The little Honda Nighthawk they paired me with was a cute thing, and it fit my tall, gangly frame reasonably well. Incidentally, the Basic Rider Class is a must for anyone considering riding. They cover the key things that you must know how to do to get started. Despite the fact that this is only a beginning, it lays the foundation for riding experience and for further classes a rider should take later on.
The class went fairly well for me. At least I was not the oldest one there. That was a good sign. Unfortunately the woman who was older was not doing so well. I envisioned myself doing that poorly, and ending my riding career before it started. The instructors were very good at describing and demonstrating the techniques to be taught. They were also firm when we didn't do what they told us to do.
I found that I could perform most of the exercises with a little practice. I also found myself using a little speed, and actually getting into second gear at times. Confidence builds quickly -- much faster than competence, they say. I was feeling pretty good about myself when it happened: I diligently parked the bike when flagged in, hit the cutoff switch, turned off the ignition, closed the fuel petcock, and began to dismount, promptly dropping the bike onto my leg. I had not put down the kickstand. As the instructor ran toward me, I wrenched my leg from beneath the behemoth. He looked me over and asked if I was hurt. Luckily, my leather pants came in handy, protecting me from the protruding controls and hot exhaust pipe. He made the best of it, demonstrating how to get the bike up on its wheels again, then asking me to fill out the required accident report. The shifter was bent and had to be straightened before continuing. My pride was hurt. I was embarrassed to be the only one to drop a bike over the whole weekend. I considered dropping out and never riding again.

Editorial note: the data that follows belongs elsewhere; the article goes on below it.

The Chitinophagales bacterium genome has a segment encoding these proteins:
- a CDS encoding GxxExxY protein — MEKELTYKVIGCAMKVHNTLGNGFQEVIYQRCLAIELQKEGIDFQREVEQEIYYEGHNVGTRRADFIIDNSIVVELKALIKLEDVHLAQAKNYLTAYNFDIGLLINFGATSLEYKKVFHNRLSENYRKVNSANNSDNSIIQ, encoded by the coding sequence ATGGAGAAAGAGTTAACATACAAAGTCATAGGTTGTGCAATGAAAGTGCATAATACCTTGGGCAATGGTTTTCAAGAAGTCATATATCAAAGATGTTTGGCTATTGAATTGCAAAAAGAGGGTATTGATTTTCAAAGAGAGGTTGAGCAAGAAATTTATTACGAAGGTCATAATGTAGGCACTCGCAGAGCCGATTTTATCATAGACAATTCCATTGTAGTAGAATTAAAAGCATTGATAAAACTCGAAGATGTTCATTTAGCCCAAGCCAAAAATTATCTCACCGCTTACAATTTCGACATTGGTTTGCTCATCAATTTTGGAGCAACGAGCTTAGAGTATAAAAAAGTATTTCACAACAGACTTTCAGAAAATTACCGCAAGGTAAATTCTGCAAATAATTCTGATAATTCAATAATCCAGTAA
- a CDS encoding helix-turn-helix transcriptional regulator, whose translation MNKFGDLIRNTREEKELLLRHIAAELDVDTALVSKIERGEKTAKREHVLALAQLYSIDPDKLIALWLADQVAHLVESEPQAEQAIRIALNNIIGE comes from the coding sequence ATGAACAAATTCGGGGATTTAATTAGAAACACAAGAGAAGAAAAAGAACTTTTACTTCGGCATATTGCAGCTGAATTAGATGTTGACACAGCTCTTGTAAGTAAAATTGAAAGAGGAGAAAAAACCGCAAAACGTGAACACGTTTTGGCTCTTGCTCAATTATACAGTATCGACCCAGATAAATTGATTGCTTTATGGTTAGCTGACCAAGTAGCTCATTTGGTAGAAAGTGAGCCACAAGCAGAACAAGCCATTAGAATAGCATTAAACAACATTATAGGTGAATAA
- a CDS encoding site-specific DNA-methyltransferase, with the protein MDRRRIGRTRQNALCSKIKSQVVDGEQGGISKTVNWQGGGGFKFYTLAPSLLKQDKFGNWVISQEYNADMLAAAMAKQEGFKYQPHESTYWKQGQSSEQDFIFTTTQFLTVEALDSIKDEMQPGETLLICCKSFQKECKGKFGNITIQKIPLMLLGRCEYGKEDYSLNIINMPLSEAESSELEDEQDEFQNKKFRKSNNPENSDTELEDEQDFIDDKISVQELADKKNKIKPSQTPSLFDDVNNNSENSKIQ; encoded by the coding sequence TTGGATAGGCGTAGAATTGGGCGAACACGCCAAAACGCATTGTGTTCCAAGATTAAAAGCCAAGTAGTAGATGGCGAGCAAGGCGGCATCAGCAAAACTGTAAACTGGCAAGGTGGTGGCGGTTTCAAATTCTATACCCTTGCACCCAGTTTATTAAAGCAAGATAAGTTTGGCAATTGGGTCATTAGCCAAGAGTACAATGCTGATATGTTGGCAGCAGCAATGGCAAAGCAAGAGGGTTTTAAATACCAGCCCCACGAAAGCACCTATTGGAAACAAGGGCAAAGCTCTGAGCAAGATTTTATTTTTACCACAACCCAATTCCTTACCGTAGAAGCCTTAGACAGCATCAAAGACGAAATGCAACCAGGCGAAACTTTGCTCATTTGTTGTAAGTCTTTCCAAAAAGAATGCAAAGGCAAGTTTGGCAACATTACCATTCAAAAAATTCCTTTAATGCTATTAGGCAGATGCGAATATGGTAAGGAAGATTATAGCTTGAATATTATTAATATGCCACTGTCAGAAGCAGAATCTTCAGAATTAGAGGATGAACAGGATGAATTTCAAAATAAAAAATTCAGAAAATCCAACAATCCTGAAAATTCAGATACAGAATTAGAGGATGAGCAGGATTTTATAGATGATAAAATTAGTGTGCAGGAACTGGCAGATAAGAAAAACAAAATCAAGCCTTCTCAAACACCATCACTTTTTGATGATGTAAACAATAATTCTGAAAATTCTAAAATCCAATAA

I did succeed in getting through the final riding exam with a mediocre score, and I aced the written exam. After some thought, I decided to persevere. I called the guy with the 650R for sale and set up a time to see it. I took a friend with me who is a Highway Patrol motorcycle officer. He looked over the bike, rode it, and pronounced it fit. It looked new and there was not a scratch on it. It had about a thousand miles on it, and was being sold to help make ends meet for a young man whose wife was to have their third child. I struck up a deal with the owner and arranged with a fellow I work with to ride it home for me. Remember, I had not even sat on another motorcycle besides the little Nighthawk at this point.
The fellow, Aaron, who rode it home is a skilled sportbike rider who has a Ninja 636 that is a few years old but looks like new. Based on the ride home, he said the 650R is comfortable and possesses good torque for acceleration without gear changes.
I was now the owner of a sport motorcycle. All I had to do was learn to ride it.